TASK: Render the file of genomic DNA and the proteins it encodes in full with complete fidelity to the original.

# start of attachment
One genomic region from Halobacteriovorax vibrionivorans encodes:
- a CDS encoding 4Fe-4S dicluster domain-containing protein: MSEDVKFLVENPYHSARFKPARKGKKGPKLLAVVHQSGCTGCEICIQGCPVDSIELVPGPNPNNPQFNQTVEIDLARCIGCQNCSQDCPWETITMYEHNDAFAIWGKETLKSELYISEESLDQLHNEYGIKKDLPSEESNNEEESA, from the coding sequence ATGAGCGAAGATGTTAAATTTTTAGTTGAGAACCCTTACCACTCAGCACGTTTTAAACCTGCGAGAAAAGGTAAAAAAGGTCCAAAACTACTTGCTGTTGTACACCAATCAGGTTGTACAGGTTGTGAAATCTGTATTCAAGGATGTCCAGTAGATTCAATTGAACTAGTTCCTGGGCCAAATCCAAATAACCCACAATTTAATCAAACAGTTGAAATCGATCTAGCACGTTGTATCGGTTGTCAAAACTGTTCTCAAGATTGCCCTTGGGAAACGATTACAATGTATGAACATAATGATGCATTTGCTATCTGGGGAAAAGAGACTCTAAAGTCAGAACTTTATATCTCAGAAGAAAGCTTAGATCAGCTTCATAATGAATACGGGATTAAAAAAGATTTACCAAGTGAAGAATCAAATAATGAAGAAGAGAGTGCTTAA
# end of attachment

One genomic region from Halobacteriovorax vibrionivorans encodes:
- a CDS encoding 4Fe-4S dicluster domain-containing protein: MSEDVKFLVENPYHSARFKPARKGKKGPKLLAVVHQSGCTGCEICIQGCPVDSIELVPGPNPNNPQFNQTVEIDLARCIGCQNCSQDCPWETITMYEHNDAFAIWGKETLKSELYISEESLDQLHNEYGIKKDLPSEESNNEEESA, from the coding sequence ATGAGCGAAGATGTTAAATTTTTAGTTGAGAACCCTTACCACTCAGCACGTTTTAAACCTGCGAGAAAAGGTAAAAAAGGTCCAAAACTACTTGCTGTTGTACACCAATCAGGTTGTACAGGTTGTGAAATCTGTATTCAAGGATGTCCAGTAGATTCAATTGAACTAGTTCCTGGGCCAAATCCAAATAACCCACAATTTAATCAAACAGTTGAAATCGATCTAGCACGTTGTATCGGTTGTCAAAACTGTTCTCAAGATTGCCCTTGGGAAACGATTACAATGTATGAACATAATGATGCATTTGCTATCTGGGGAAAAGAGACTCTAAAGTCAGAACTTTATATCTCAGAAGAAAGCTTAGATCAGCTTCATAATGAATACGGGATTAAAAAAGATTTACCAAGTGAAGAATCAAATAATGAAGAAGAGAGTGCTTAA